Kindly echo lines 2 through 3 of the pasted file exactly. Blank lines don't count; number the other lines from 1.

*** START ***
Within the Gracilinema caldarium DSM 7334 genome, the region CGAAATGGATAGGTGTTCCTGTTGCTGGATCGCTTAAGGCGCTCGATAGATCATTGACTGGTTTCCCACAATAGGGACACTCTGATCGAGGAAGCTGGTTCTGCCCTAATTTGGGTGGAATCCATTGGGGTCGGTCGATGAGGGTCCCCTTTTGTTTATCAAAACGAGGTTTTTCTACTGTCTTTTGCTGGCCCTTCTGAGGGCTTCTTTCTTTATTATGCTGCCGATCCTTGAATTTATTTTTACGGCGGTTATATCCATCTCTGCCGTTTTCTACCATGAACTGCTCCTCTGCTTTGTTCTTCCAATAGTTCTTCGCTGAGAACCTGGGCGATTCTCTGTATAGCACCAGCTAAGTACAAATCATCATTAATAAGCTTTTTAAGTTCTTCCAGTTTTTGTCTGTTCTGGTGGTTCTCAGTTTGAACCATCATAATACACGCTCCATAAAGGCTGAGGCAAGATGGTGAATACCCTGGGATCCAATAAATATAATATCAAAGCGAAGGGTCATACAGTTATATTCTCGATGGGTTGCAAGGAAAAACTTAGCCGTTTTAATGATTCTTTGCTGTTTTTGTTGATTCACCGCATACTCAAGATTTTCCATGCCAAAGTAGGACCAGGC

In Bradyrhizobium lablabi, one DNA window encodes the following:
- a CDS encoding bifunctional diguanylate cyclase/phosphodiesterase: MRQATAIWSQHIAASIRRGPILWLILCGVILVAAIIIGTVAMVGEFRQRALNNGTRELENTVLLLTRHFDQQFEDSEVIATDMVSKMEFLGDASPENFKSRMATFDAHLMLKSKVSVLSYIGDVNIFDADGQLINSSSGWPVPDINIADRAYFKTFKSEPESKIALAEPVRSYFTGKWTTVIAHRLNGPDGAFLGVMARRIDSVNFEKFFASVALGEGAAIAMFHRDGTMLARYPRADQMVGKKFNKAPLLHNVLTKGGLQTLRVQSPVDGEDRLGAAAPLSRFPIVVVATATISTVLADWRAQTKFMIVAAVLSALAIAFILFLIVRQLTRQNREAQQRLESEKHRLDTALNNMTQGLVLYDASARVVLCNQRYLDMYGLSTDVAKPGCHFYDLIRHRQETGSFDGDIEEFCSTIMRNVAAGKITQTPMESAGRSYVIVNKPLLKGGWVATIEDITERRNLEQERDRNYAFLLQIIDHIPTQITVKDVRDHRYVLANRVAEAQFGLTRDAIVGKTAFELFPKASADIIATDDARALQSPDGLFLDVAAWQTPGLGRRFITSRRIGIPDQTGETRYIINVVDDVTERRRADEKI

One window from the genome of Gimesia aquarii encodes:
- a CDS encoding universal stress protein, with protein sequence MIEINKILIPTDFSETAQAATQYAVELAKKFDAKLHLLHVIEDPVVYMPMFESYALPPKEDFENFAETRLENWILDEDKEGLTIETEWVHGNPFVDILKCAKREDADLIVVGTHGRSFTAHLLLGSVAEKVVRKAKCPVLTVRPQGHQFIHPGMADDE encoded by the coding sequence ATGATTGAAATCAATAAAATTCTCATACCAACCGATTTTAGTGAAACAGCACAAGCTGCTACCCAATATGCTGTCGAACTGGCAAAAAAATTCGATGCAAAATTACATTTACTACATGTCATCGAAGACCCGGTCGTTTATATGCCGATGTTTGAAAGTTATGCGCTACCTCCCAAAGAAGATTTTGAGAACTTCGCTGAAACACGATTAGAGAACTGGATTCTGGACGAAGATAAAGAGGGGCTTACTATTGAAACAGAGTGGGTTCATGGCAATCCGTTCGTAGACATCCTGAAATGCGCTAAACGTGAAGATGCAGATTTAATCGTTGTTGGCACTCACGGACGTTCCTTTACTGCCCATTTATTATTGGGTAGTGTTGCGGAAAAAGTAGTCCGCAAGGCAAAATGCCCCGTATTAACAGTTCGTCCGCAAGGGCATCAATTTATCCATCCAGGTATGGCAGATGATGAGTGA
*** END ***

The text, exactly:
In Bradyrhizobium lablabi, one DNA window encodes the following:
- a CDS encoding bifunctional diguanylate cyclase/phosphodiesterase: MRQATAIWSQHIAASIRRGPILWLILCGVILVAAIIIGTVAMVGEFRQRALNNGTRELENTVLLLTRHFDQQFEDSEVIATDMVSKMEFLGDASPENFKSRMATFDAHLMLKSKVSVLSYIGDVNIFDADGQLINSSSGWPVPDINIADRAYFKTFKSEPESKIALAEPVRSYFTGKWTTVIAHRLNGPDGAFLGVMARRIDSVNFEKFFASVALGEGAAIAMFHRDGTMLARYPRADQMVGKKFNKAPLLHNVLTKGGLQTLRVQSPVDGEDRLGAAAPLSRFPIVVVATATISTVLADWRAQTKFMIVAAVLSALAIAFILFLIVRQLTRQNREAQQRLESEKHRLDTALNNMTQGLVLYDASARVVLCNQRYLDMYGLSTDVAKPGCHFYDLIRHRQETGSFDGDIEEFCSTIMRNVAAGKITQTPMESAGRSYVIVNKPLLKGGWVATIEDITERRNLEQERDRNYAFLLQIIDHIPTQITVKDVRDHRYVLANRVAEAQFGLTRDAIVGKTAFELFPKASADIIATDDARALQSPDGLFLDVAAWQTPGLGRRFITSRRIGIPDQTGETRYIINVVDDVTERRRADEKI